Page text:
Human Rights Watch (HRW) urged Somalia's parliament Friday to reject a constitutional amendment that aims to lower the age of majority, claiming it would "weaken rights protections for children".

The proposed changes, which will be debated on Saturday, make a distinction between the age of maturity at 15 and the 18-year age of responsibility.

The NGO said in a statement that this suggested that "everyone under 18 would remain protected by juvenile justice standards".

"However, in practice, this new age of majority risks reinforcing existing ambiguities in Somali law around the age of majority that could heighten children's vulnerabilities," HRW said.

It said the proposed change to set the age of maturity at 15 "would place girls in particular at greater risk of child marriage, which affects their health, notably reproductive health, their access to education, and their protection from other forms of abuse," the rights organisation said.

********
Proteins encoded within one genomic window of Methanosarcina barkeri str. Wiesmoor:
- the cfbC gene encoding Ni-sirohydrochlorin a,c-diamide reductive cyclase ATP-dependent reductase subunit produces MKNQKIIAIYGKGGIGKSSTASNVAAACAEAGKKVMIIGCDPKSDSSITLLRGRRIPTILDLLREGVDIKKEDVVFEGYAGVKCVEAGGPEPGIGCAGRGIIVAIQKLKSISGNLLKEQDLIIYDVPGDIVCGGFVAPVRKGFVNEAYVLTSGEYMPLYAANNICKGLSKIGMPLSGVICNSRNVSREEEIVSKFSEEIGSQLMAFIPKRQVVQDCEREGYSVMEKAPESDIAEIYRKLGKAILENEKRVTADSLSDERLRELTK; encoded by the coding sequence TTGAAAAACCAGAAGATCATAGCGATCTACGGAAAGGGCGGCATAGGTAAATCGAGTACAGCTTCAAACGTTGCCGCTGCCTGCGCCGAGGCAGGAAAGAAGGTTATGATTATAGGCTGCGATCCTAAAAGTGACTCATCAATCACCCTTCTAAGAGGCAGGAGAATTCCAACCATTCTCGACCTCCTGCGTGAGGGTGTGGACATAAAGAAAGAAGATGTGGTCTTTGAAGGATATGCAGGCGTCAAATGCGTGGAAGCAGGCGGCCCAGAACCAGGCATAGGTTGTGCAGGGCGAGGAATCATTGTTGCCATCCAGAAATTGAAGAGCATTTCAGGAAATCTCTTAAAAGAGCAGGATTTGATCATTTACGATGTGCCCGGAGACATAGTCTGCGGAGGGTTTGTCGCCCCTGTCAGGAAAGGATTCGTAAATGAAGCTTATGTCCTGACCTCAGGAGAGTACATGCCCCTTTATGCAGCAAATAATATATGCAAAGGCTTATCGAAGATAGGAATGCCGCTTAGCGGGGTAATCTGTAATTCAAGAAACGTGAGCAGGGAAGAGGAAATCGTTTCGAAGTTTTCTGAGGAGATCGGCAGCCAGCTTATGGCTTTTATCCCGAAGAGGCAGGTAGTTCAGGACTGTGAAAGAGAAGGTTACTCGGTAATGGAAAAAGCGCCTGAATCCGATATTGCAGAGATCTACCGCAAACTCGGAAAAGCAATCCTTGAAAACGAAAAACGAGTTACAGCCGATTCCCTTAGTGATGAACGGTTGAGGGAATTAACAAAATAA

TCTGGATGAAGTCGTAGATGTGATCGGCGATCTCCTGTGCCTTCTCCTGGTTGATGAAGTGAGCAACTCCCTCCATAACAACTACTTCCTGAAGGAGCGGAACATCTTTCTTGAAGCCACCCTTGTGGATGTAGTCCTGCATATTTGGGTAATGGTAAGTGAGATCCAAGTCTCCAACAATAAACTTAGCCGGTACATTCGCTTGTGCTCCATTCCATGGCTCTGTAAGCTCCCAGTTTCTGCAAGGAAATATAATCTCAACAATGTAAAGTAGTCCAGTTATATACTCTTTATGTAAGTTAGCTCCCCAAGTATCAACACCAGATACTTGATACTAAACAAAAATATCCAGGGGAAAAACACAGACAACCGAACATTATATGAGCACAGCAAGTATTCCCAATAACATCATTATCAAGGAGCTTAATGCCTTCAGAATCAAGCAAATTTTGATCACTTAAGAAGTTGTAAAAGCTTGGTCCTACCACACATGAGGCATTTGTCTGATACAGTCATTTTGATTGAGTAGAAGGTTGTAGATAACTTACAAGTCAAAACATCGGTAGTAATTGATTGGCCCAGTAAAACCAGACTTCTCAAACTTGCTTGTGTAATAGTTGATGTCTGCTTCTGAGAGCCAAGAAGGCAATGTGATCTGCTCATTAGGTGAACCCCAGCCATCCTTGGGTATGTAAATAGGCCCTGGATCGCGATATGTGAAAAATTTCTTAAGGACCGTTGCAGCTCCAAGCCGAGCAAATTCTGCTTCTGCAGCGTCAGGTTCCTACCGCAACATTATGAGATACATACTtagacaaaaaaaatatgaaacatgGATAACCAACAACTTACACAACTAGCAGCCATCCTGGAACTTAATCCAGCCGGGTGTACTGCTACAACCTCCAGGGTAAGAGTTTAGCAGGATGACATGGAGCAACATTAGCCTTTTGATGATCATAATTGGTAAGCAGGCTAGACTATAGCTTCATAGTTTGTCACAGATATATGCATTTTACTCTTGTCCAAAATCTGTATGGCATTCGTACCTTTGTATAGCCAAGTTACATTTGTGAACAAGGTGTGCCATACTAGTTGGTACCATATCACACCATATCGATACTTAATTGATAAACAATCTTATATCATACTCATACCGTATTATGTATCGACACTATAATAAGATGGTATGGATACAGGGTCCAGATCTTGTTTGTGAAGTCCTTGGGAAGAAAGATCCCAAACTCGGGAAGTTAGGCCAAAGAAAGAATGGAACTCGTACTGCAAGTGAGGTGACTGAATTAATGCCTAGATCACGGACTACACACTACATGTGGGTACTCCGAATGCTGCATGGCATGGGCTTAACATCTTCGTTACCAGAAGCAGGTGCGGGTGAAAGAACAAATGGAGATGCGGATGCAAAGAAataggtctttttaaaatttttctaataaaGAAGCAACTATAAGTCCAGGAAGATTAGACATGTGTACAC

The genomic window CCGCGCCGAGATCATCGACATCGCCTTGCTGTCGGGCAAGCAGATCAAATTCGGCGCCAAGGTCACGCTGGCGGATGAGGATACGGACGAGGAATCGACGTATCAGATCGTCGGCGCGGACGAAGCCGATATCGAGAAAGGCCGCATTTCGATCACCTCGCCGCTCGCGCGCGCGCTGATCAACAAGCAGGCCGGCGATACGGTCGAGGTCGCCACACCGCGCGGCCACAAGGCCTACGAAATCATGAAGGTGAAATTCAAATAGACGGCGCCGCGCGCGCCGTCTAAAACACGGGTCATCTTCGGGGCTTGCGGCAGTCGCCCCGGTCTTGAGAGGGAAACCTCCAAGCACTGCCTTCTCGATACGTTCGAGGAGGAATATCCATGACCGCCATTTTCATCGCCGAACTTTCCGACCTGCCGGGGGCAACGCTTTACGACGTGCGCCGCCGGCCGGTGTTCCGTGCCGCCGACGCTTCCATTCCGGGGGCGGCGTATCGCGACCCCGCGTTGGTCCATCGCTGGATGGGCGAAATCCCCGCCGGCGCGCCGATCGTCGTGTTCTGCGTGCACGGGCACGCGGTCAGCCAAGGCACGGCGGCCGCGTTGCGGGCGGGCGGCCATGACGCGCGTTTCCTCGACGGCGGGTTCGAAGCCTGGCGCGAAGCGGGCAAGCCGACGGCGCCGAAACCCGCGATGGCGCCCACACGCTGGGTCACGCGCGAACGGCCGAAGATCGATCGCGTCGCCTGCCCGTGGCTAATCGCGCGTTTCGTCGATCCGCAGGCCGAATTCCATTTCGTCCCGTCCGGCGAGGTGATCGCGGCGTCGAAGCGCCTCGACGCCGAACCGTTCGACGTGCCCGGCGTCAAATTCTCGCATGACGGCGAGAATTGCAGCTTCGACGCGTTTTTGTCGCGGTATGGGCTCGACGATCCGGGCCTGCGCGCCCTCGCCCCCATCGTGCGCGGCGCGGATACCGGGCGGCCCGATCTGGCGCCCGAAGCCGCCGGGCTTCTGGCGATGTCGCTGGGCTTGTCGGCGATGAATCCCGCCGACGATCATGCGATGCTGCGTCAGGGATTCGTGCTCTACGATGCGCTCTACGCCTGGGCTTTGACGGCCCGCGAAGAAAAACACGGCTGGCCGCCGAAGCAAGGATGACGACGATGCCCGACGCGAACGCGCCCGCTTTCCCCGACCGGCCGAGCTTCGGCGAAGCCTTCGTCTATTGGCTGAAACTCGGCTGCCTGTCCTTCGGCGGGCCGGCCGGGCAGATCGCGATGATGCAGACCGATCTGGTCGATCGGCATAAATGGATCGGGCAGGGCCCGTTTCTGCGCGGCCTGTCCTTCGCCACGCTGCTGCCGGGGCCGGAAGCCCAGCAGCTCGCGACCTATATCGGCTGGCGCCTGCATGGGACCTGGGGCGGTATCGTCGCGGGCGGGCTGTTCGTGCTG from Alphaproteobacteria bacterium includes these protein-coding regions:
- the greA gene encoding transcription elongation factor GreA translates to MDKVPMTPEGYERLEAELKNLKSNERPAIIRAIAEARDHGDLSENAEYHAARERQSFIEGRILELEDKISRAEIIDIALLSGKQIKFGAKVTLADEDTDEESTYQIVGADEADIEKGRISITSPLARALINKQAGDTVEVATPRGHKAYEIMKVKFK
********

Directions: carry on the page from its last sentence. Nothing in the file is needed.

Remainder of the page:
Somalia, located in the Horn of Africa, is one of the least developed countries in the world.

According to the international organisation Girls Not Brides, 26 percent of girls in Somalia are married before the age of 18, and 17 percent before the age of 15.

The adoption of the amendment would also be, according to HRW, "contrary to Somalia's obligations under the United Nations Convention on the Rights of the Child, which defines a child as anyone under 18".

According to the NGO, children have previously been arrested and detained as adults.

For more than 16 years, Al-Shabaab has waged a deadly insurgency against the fragile central government in Mogadishu.

HRW said it found that authorities across Somalia during President Hassan Sheikh Mohamud's first term in office "threatened, beat, and in some cases tortured boys in custody" who they believed to be affiliated with the group.